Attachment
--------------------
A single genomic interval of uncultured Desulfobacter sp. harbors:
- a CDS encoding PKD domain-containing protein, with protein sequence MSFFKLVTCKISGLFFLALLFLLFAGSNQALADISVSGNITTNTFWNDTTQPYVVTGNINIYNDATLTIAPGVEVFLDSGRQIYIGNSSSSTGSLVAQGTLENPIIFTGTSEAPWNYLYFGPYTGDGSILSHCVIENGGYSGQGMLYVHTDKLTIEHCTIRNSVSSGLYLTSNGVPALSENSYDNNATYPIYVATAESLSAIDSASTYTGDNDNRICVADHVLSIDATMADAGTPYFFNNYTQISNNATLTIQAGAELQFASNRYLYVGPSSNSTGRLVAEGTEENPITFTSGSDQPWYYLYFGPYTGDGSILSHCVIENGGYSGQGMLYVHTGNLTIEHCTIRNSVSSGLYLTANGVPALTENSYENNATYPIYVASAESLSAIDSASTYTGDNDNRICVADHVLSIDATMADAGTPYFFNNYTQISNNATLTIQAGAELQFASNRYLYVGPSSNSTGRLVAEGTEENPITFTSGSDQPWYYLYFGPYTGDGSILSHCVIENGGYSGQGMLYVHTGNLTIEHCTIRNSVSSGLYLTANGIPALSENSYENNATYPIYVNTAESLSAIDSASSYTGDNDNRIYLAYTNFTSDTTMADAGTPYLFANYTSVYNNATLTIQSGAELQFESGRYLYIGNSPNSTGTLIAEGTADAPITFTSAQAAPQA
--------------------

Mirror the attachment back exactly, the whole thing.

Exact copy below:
A single genomic interval of uncultured Desulfobacter sp. harbors:
- a CDS encoding PKD domain-containing protein, with protein sequence MSFFKLVTCKISGLFFLALLFLLFAGSNQALADISVSGNITTNTFWNDTTQPYVVTGNINIYNDATLTIAPGVEVFLDSGRQIYIGNSSSSTGSLVAQGTLENPIIFTGTSEAPWNYLYFGPYTGDGSILSHCVIENGGYSGQGMLYVHTDKLTIEHCTIRNSVSSGLYLTSNGVPALSENSYDNNATYPIYVATAESLSAIDSASTYTGDNDNRICVADHVLSIDATMADAGTPYFFNNYTQISNNATLTIQAGAELQFASNRYLYVGPSSNSTGRLVAEGTEENPITFTSGSDQPWYYLYFGPYTGDGSILSHCVIENGGYSGQGMLYVHTGNLTIEHCTIRNSVSSGLYLTANGVPALTENSYENNATYPIYVASAESLSAIDSASTYTGDNDNRICVADHVLSIDATMADAGTPYFFNNYTQISNNATLTIQAGAELQFASNRYLYVGPSSNSTGRLVAEGTEENPITFTSGSDQPWYYLYFGPYTGDGSILSHCVIENGGYSGQGMLYVHTGNLTIEHCTIRNSVSSGLYLTANGIPALSENSYENNATYPIYVNTAESLSAIDSASSYTGDNDNRIYLAYTNFTSDTTMADAGTPYLFANYTSVYNNATLTIQSGAELQFESGRYLYIGNSPNSTGTLIAEGTADAPITFTSAQAAPQA